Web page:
I love the U.S. Open Cup. Something about seeing teams from different leagues and different levels squaring off appeals to my brain. It’s one of the reasons I got into soccer in the first place: I thought club teams representing different countries in the UEFA Champions League was the coolest concept.
So I always look forward to U.S. Soccer's preliminary draw for the Open Cup, pitting teams I’ve never heard of against places I’ve never been, all vying to make it onto the main stage against professional and (eventually) MLS opposition. The tournament’s biggest lure is the chance for a rec team – such as ASC New Stars, who play in the same league I did, the Houston Football Association (albeit in a much higher division) – to face and, once in a blue moon, beat a professional team. Most amateur teams are from the more organized PDL and NPSL, in which many of the players are college players (and there are some future stars out there if you look back at old Open Cup scoring records), but the USASA qualifiers are the true Cinderellas.
I’m especially excited for this year’s tournament, because all 16 American-based MLS teams and all of the other professional teams are in the tournament. Qualifying games among MLS teams were usually an after-thought, while last year’s tournament seemed light on aspiring giant-killers without the NASL.
I’ll write about plenty of the matchups and whatever games I can attend in later posts, and those interested will of course want to check TheCup.US), but I want to provide a brief look at my most memorable Open Cup experience:
My first Open Cup game was in 2002, when I was a communications intern for the MetroStars. No New York / New Jersey crap, just ‘MetroStars.’ As an intern with occasionally too much time on my hands, I had spent plenty of it researching the history of MLS teams playing against minor-league teams in the Open Cup. Most of my duties, however, involved press clippings, game notes, and game days in the press box. For away games, I was just another fan watching on TV. But when the MetroStars drew an away game against the A-League’s Hampton Roads Mariners in mid-July, my bosses sent me on the trip as the team’s sole communications representative. I was excited about the honor of flying solo and glad for a free trip, but looking back on it, the assignment kind of shows you what they thought of the tournament, doesn’t it?
We flew down to Virginia Beach on the day of the game, but I was later instructed to leave that out of an online report so that fans did not know just how casually we took the tournament. After arriving at the hotel, while the players napped, Octavio Zambrano’s technical staff asked me – somehow they knew I was adept at using the internet – for some help researching our opponent. Suffice it to say, professional scouting has rarely been part of my job description.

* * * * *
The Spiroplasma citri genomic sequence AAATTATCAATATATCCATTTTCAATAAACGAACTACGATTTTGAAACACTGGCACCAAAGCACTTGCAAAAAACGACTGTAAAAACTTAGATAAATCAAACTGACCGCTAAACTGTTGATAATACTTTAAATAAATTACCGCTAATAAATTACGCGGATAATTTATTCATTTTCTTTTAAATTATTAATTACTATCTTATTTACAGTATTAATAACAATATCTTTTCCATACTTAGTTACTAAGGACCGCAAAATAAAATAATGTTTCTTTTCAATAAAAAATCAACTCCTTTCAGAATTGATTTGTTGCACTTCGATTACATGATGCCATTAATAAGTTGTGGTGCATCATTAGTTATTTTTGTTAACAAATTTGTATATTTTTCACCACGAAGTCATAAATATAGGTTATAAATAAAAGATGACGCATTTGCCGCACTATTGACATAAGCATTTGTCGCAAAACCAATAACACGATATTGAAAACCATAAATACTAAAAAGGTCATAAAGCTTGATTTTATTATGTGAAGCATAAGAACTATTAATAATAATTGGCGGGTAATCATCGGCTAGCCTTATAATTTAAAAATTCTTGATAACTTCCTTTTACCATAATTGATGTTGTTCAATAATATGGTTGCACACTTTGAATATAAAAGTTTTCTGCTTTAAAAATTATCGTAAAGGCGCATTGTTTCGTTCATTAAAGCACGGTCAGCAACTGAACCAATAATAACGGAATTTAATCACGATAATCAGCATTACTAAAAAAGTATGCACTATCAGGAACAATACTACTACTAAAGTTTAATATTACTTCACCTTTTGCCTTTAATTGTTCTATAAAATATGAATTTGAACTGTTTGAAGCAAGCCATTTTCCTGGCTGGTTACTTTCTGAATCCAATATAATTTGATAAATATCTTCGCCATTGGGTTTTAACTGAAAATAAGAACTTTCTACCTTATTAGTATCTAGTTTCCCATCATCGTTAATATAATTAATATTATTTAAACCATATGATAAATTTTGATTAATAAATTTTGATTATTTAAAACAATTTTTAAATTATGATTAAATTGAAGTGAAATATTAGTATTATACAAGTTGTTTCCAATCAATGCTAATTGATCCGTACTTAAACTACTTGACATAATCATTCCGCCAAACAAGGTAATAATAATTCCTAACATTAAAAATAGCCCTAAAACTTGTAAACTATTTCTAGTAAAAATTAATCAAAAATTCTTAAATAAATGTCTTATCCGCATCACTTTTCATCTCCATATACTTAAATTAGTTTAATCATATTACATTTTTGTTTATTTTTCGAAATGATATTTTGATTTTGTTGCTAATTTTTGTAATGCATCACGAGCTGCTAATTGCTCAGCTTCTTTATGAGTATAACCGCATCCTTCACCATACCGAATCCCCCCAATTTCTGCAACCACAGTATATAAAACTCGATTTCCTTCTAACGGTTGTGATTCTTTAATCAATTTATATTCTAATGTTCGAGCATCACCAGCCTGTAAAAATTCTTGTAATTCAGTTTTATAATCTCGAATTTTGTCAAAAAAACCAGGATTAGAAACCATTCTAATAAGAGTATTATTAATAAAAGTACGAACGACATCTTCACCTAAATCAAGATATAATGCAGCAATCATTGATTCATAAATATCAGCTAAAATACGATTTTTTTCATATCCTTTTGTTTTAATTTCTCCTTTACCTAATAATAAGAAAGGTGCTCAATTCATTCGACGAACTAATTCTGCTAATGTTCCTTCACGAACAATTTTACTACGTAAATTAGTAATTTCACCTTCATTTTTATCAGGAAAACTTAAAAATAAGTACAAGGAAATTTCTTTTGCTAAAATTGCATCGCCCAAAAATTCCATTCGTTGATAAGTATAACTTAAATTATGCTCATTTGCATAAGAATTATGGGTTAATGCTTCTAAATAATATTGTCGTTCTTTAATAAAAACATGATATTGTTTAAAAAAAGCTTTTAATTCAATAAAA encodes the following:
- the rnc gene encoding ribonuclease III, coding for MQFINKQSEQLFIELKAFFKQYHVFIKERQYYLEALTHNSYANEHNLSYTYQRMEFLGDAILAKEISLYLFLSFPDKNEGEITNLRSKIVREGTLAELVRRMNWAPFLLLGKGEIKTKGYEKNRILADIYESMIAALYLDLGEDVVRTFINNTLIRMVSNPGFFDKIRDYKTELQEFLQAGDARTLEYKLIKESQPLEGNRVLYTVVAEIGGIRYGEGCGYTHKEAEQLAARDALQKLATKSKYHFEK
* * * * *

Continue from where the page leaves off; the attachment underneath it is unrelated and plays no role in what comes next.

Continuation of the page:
The game itself was hardly a classic, in retrospect. I wrote live text updates on good ‘ol MetroStars.com, less than 1,000 people showed up (most of them there to watch native son Steve Jolley), and Rodrigo Faria scored the only goal of the game in the 76th minute to give the MetroStars the win. I remember being impressed by the Mariners and thinking they deserved better than a shutout loss, but I sure was happy to leave with a win. It actually wasn’t a bad MetroStars lineup: Tim Howard, Mike Petke, Steve Jolley, Craig Ziadie, Andy Williams, Ross Paule, Brad Davis, and Mamadou Diallo all started. (Pretty sure I wrote this recap, which lives on at the great MetroFanatic.com.) For my take on the trip at the time - including Hampton Roads' bizarre goalkeeper situation - see the original version of this piece I wrote for the MetroStars website. It was certainly an interesting road debut for a freshman in college.
As a post-script, the MetroStars drew the next round of the Open Cup at home against Columbus and elected to play it as part of a doubleheader with the New York Power of the WUSA out on Long Island. Again, it shows you how seriously the Open Cup was taken back then. On the other hand, announced attendance was more than 8,000, so maybe they had the right idea. I can’t remember which game most fans came to see.
I later was part of several unforgettable Open Cup games while working for the Houston Dynamo – a penalty shootout loss and a revenge win at Charleston, the epic 2009 semifinal at Seattle – and I hope to see plenty more over the years. But the Open Cup will always take me back to my first professional road trip, Tim Howard giving me a nickname in the first 10 minutes of the bus ride to the hotel, and my attempts to get a coherent quote from Rodrigo Faria after the game. Good times.